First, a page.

The 2008 Constitution, which came into force on January 31, 2011 shows optimistic signs of progress towards the ethnic nationalities’ goal for self-determination. There are provisions for ethnic nationality rights and equality, and more importantly, it takes the form of federalism with decentralization and democratization of power.
At the same time there are important issues that have not been addressed, namely revenue sharing and division of power. Both of these are defined in general terms in the constitution without detailed implementation. In particular, how administrative functions will be divided and coordinated between central government ministries and regional governments have not been worked out in practice. In addition, the overriding power reserved for the military at all levels of government, which even supersedes that of the president, is the biggest concern for ethnic groups. The 25% seats in parliament reserved for the military also means that making any amendments will be difficult to pass without their approval. Most importantly, in a state of emergency, all provisions for human rights and democracy can be overturned. For these reasons, most active armed groups are demanding to hold political talks outside of parliament.
According to the ethnic umbrella group United Nationalities League for Democracy (UNLD) Policies & 8 Basic Principles in 1990, 5 out of 8 points have been met.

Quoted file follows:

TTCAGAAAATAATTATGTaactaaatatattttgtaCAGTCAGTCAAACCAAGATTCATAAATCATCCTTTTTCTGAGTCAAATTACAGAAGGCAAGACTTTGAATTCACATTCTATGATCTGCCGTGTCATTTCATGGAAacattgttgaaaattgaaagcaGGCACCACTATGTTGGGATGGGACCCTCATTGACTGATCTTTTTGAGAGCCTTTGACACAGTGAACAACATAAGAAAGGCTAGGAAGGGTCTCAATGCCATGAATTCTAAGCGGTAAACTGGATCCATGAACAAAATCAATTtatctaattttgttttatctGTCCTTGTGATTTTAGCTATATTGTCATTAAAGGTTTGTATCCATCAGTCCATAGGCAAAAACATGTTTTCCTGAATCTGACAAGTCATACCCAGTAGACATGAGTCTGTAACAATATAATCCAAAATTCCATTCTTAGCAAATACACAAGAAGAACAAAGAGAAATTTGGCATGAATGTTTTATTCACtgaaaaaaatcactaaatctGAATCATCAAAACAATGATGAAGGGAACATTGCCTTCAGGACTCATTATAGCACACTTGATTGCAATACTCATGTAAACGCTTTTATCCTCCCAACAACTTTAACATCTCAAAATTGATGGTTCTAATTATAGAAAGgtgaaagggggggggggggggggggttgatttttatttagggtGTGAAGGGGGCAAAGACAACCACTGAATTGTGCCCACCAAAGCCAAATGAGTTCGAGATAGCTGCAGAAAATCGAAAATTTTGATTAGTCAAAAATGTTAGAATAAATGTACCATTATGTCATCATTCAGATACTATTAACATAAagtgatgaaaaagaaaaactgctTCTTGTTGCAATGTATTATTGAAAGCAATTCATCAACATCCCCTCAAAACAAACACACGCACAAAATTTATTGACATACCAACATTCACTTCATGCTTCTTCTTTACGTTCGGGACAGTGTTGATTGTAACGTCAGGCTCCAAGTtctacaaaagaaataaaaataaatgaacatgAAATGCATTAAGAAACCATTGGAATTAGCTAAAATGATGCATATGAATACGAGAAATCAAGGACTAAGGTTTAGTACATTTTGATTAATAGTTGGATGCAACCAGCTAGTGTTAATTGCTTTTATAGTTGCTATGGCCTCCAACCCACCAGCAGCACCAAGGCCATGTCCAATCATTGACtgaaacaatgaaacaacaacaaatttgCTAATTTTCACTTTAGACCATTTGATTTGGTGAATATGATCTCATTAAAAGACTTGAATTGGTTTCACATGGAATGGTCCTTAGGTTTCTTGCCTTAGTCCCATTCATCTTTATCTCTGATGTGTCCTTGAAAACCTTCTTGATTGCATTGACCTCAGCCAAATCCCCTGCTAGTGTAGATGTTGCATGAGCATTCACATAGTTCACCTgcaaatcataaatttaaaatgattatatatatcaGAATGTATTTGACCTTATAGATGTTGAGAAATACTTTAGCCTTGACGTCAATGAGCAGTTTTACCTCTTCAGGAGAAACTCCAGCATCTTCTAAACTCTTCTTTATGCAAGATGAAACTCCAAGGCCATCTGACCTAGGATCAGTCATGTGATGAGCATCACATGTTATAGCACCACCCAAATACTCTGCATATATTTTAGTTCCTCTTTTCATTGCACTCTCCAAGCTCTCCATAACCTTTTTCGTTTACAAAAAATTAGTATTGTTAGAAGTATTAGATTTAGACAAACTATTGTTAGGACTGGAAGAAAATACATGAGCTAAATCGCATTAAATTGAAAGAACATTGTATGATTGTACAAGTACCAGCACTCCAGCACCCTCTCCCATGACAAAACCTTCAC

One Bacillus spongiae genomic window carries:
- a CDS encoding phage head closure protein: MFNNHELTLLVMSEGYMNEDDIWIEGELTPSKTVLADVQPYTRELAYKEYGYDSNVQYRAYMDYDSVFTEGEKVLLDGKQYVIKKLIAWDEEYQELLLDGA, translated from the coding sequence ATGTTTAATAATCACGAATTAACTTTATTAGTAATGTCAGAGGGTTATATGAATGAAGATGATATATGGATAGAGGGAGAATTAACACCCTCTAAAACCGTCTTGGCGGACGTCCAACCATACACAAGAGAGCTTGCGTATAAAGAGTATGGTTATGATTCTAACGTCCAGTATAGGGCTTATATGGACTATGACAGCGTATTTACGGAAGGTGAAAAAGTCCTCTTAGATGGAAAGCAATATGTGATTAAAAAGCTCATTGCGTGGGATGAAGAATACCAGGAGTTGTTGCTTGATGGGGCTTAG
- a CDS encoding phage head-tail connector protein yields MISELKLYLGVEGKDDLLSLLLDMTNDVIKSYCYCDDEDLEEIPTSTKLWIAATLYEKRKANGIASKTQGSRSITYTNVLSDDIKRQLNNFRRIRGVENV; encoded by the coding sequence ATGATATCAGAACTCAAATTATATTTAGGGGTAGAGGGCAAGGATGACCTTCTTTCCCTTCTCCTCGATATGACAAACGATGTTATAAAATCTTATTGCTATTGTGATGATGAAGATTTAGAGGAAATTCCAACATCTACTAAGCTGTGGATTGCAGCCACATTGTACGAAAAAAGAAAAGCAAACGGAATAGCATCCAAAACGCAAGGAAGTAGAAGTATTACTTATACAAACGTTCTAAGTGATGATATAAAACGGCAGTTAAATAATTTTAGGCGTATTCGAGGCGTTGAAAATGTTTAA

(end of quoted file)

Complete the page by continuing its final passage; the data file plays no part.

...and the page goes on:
Sections in the constitution providing rights and protection for “national races”
Chapter I Basic Principles of the Union
Chapter VIII Citizen
Chapter IX ELECTION
Several challenges remain for implementing a genuine federalist system;
Structures dominated by USDP
All of the decentralized powers and structures are dominated by the military’s Union Solidarity and Development Party (USDP).
The speakers for all of state legislatures are from the USDP, as are the chief ministers, who head the state executives (with the exception of the Chief Minister for Kayin [Karen] State, who is a military legislator).
Speakers of the State Legislatures:
Kachin state U Rawan Jone USDP
Chief Ministers of the states:
Kachin state U La John Ngan Hsai USDP Kachin businessman
Criticisms of the constitution
Major issues raised by ethnic armed groups
Article 6: (f) The military should not have a role in politics.
Article 14: The military should not have reserved seats and should compete fairly with others.
Chapter 12 Amendment of the constitution (6 steps)
Ethnic Parties in Parliament
Ethnic political parties will have some limited influence over these structures through their seats in the legislatures (some of which have sizable blocs):
State Ministers from Ethnic Parties
Membership of legislative standing committees and their ministerial positions in state governments (see table below). They include a number of areas that can have a significant impact on people’s lives: land, including allocation of land and agricultural loans, local business (small business loans and some taxation), cultural promotion, and municipal issues. However, some argue that most of the power remains at the National and State level ministry representatives lack any real power.